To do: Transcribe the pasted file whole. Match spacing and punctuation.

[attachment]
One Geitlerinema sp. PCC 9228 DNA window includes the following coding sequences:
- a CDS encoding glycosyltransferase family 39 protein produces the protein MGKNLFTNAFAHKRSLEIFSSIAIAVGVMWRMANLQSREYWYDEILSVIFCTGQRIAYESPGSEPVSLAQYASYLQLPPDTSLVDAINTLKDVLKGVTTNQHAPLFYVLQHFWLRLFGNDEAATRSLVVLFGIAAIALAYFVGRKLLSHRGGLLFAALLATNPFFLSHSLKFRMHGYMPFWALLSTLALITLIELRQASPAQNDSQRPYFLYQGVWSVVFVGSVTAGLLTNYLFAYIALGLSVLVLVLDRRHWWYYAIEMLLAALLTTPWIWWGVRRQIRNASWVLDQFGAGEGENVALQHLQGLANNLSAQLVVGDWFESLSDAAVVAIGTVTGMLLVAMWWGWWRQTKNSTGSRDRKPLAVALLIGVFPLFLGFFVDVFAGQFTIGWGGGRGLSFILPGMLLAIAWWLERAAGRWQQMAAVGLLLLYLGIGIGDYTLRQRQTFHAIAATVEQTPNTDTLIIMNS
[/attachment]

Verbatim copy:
One Geitlerinema sp. PCC 9228 DNA window includes the following coding sequences:
- a CDS encoding glycosyltransferase family 39 protein produces the protein MGKNLFTNAFAHKRSLEIFSSIAIAVGVMWRMANLQSREYWYDEILSVIFCTGQRIAYESPGSEPVSLAQYASYLQLPPDTSLVDAINTLKDVLKGVTTNQHAPLFYVLQHFWLRLFGNDEAATRSLVVLFGIAAIALAYFVGRKLLSHRGGLLFAALLATNPFFLSHSLKFRMHGYMPFWALLSTLALITLIELRQASPAQNDSQRPYFLYQGVWSVVFVGSVTAGLLTNYLFAYIALGLSVLVLVLDRRHWWYYAIEMLLAALLTTPWIWWGVRRQIRNASWVLDQFGAGEGENVALQHLQGLANNLSAQLVVGDWFESLSDAAVVAIGTVTGMLLVAMWWGWWRQTKNSTGSRDRKPLAVALLIGVFPLFLGFFVDVFAGQFTIGWGGGRGLSFILPGMLLAIAWWLERAAGRWQQMAAVGLLLLYLGIGIGDYTLRQRQTFHAIAATVEQTPNTDTLIIMNS